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Are mechanics ready to work on electric vehicles?

On Behalf of | Feb 19, 2021 | Workers' Compensation |

The rapid increase of electric vehicles and hybrids on roads nationwide, including Ohio, raises concerns about the related hazards faced by mechanics in repair shops. Employers are responsible for the safety of workers and adapting safety training to include new dangers.

Safety hazards to consider

The most significant risk is the voltage level of the battery. Employers must ensure that mechanics are aware of potential hazards and how to mitigate them. The most significant danger when working on electric and hybrid vehicles is electrocution. However, unexpected or accidental turning on of these vehicles while mechanics are working on them could have catastrophic consequences.

Safety training

The first and most important thing for mechanics to learn is recognizing a hybrid or electric vehicle because some are easily confused with gas-only cars. Vehicle manufacturers have developed methods and indicators to deal with these safety concerns. However, it is crucial to check with each manufacturer about the details of their color-coding. Although orange is most frequently used to indicate high-voltage cables, blue is used in some models.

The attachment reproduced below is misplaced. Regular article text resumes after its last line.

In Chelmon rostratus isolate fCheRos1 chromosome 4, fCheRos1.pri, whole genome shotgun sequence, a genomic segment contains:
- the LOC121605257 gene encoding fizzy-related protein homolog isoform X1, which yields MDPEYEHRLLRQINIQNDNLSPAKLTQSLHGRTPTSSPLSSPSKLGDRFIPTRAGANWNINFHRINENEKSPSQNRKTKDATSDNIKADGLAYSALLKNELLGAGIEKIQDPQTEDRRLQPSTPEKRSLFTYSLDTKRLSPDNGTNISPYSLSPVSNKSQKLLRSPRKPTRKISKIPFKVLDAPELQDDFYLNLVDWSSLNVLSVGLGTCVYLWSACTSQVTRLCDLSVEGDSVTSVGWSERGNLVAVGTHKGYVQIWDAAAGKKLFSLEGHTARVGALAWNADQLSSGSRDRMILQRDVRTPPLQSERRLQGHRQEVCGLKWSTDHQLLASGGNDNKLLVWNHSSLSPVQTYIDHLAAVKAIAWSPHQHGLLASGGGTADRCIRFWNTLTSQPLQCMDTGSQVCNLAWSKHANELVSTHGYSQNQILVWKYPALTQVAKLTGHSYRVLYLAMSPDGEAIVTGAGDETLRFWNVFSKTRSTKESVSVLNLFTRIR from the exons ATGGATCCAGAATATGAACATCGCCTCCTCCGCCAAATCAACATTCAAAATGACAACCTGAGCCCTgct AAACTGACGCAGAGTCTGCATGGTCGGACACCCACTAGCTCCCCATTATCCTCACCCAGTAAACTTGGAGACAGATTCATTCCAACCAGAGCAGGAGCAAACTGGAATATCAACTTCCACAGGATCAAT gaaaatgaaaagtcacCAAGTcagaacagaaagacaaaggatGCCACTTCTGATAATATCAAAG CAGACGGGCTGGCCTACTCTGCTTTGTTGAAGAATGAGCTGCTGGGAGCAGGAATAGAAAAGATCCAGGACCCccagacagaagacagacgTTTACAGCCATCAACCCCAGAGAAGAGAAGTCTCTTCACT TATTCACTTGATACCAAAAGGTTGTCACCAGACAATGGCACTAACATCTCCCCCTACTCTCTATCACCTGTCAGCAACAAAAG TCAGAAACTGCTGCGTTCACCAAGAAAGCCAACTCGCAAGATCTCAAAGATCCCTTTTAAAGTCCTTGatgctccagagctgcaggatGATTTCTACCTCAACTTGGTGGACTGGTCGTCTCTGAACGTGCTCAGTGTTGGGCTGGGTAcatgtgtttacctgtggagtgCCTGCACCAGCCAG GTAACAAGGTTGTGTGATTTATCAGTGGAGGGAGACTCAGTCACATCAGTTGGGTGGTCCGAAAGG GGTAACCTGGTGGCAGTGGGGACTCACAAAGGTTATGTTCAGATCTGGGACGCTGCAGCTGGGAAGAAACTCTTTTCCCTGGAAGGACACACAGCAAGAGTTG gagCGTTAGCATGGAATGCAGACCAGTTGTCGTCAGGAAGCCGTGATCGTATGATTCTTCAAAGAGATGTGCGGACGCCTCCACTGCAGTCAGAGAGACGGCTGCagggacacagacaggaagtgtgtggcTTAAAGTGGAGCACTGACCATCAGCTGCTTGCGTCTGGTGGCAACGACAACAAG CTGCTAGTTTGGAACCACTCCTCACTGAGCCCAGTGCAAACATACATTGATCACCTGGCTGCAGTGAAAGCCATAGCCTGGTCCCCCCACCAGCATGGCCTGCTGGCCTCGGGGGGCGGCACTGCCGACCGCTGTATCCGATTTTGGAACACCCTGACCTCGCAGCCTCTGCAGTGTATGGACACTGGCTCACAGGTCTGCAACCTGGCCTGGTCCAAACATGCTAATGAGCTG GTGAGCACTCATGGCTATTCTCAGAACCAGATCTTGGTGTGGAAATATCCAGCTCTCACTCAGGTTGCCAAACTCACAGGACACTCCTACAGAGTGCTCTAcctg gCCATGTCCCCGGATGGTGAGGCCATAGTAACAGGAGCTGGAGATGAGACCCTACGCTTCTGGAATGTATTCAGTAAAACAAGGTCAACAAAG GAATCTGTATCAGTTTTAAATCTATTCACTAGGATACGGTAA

Safety mechanisms

To prevent electrocutions and other injuries, some manufacturers of hybrids and electric vehicles now install mechanisms like safety switches by which batteries can be disconnected from the vehicles’ electrical systems. However, the locations of such switches vary from one model to the next. Therefore, it is essential to obtain such information from the various manufacturers.

Other essential safety precautions include gloves approved for working with high-voltage cables, and checking before each shift for cracks, pinholes, tears or splits that could cause the voltage to contact skin. Furthermore, mechanics should wait at least 15 minutes after disconnecting the battery before work commences.

Workers in auto repair shops in Ohio might find comfort in knowing that the state’s workers’ compensation program will have their backs in the event of workplace injuries. However, when dealing with electric or hybrid vehicles, injuries that could result from malfunctions or defective products might give grounds also to file a personal injury lawsuit against a third-party to recover damages.